Sending a Letter

Don Trip’s heartfelt plea for his son becomes a musical sensation — and helps his own healing process.



The video clip — which now has nearly 2 million hits on YouTube — is dated September 8, 2009. In it a shirtless young man, then essentially unknown 24-year-old Memphis rapper Don Trip, is alone in a dim, unadorned, makeshift recording booth. He presses a play button, puts on headphones, adjusts the camera, clears his throat, and leans into the microphone. Then he tells his story. 

Trip — real name, improbably, Chris Wallace, which he shares not only with the Memphis Grizzlies general manager but with late rap legend Notorious B.I.G. — is speaking plainly here, from the wrong side of a contentious child-visitation battle. Addressing his son, Jaylen, then two-and-a-half-months old, Trip apologizes for his absence (“I don’t get to see you like I want to/I just want to let you know I want to”), lashes out at the mother (“To get back at me she knows she gotta use you . . . she don’t understand that this shit will bruise you too”), references potential court hearings, details the steps taken to straighten up his own life and rectify the situation, and finally howls: “I just want to see my child.”

This was no gimmick. It was an audio diary entry/therapy session — every word utterly autobiographical — that was posted online without expectation. Trip had no way to know that, two years later, the clip would be responsible for transforming both his personal and professional life. And for giving Memphis music its next potential national star.

“Letter to My Son” — which is now being added to radio and video playlists across the country with a vocal hook from pop superstar Cee Lo and with the muscle of major-label Interscope Records behind it — was recorded at a moment of personal crisis for Trip, now 26.

Financial difficulties had forced him to move back in with his mother, where he repurposed a bedroom into the recording booth you see on “Letter to My Son” and other homemade clips made in 2009 and 2010. He was taking electronics classes at Southwest Tennessee Community College — something alluded to in the song, when Trip raps, “Matter of fact I’m in school right now in case the music don’t work and I can put the work down” — and trying to keep his flickering music dreams alive. But his relationship with his son’s mother was rocky and at the time “Letter to My Son” was written, Trip hadn’t seen Jaylen — born June 26th —  in several weeks.

“I hadn’t seen him for the whole month of August or September,” Trip remembers. “And when I did see him in July it was an hour a week and it was getting to me.”

It was a moment of desperation — a grown man forced back into his mother’s house, an infant son he can’t see, a music “career” going nowhere, a tough choice between legitimate and illegitimate means of financial survival — that Craig Brewer might turn into a movie.    

“I turned my old room into a studio,” Trip says. “I didn’t have a bed in there. I soundproofed the walls and built a booth and I went and got all the equipment I needed. No matter what, I was going to have to make it. That’s all I had left.”

“Letter to My Son” was not an instant success. The song sat online for months without getting much notice. It finally went viral a year later, and record labels came calling, including a personal call to Trip from legendary Interscope Records chairman Jimmy Iovine, who has helped launch the careers of Eminem, 50 Cent, and Lady Gaga, among others.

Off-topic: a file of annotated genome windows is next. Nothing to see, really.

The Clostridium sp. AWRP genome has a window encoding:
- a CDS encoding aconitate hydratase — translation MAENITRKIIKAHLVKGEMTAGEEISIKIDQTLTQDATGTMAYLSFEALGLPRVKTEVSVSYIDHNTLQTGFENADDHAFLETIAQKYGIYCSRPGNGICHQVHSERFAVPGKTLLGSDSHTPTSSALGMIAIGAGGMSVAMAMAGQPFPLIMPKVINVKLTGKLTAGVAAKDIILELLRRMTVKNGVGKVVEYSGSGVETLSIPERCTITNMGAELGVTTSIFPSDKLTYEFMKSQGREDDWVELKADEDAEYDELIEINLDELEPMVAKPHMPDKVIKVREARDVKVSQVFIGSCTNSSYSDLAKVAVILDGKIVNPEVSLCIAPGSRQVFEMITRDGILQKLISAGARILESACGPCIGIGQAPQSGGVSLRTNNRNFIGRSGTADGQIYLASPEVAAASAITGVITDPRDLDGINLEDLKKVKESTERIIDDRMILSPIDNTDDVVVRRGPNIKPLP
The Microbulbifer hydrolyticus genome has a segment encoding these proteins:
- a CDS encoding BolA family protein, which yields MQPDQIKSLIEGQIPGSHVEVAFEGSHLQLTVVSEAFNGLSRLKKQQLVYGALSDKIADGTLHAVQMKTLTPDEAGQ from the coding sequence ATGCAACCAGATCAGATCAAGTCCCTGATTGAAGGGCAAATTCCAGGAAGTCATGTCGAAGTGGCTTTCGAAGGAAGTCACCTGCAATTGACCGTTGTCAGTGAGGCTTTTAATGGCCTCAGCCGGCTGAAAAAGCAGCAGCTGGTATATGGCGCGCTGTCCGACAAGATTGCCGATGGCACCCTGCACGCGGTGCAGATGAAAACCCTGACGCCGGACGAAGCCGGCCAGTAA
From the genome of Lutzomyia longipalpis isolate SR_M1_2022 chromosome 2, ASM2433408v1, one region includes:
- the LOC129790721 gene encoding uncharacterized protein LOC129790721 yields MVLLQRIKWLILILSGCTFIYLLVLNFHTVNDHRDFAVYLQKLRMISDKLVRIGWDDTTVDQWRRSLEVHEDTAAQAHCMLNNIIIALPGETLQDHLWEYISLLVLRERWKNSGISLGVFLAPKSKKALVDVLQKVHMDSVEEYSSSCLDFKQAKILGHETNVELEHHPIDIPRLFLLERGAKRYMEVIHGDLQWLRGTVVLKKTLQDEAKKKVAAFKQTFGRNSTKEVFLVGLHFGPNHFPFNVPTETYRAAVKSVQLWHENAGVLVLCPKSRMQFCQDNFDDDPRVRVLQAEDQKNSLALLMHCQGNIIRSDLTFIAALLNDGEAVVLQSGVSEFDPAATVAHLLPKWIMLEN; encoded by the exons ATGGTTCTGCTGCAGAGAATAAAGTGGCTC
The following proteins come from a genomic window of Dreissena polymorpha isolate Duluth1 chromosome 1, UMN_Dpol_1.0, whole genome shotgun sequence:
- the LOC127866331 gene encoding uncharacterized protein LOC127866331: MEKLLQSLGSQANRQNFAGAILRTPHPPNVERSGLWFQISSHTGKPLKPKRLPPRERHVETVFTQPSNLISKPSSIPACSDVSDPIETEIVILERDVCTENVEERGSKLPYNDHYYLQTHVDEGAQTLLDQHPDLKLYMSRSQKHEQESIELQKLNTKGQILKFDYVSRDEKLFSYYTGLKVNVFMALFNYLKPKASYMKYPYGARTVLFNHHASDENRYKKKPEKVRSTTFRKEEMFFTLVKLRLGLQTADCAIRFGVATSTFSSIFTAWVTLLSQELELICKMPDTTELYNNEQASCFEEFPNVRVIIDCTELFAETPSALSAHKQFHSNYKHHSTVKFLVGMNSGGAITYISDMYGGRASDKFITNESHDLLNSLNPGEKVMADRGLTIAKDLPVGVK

“He was telling me his view on how he felt my music could go,” Trip says. “One of the first things he said was that it’d been a minute since he’d seen true passion in music. He said the last person he witnessed that had that kind of passion — and he kept saying he didn’t want me to feel like that’s who he’s trying to make me be — was Tupac.”

This courtship led to a deal with Interscope this February and, after clearing some legal hurdles and securing Cee Lo for a new vocal hook, the label is pushing “Letter to My Son” as a single. A video with Cee Lo is now in rotation on MTV Jams.

This unlikely chain of events has Trip on the cusp of national stardom, but, perhaps even more importantly, has helped repair the breach between him and the son and ex to whom “Letter to My Son” is directed.

“It’s not perfect yet, but it’s a lot better than it was,” Trip says of his access to his son and relationship with his son’s mother. “I get to see him now, and since September I get to keep him overnight. He’s 2 years old now, so that’s long overdue.”

There’s no doubt that Jaylen’s mother would have her own take on the situation Trip describes in the song and unsurprisingly — if a subject of great annoyance to Trip — several “answer records” from opportunistic rappers have popped up online.

“Of course she was upset,” Trip says when asked how the boy’s mother reacted to the song. “But she actually knows who I am — not Don Trip; she knows Chris Wallace. Her knowing me, she knew it was more pain than anger on that record. I wasn’t just lashing out. And I’ve never called out her name. She knew it had reached a boiling point, so from there she started slowly coming around and allowing me to see him more. We’re on better terms now.”

And, if things go well, “Letter to My Son” will only be the beginning. Trip has been working with a variety of big-name producers in different locales — Miami, Los Angeles, Atlanta, and Virginia — for his Interscope album debut, Help is On the Way, set for a release in the first quarter of 2012.

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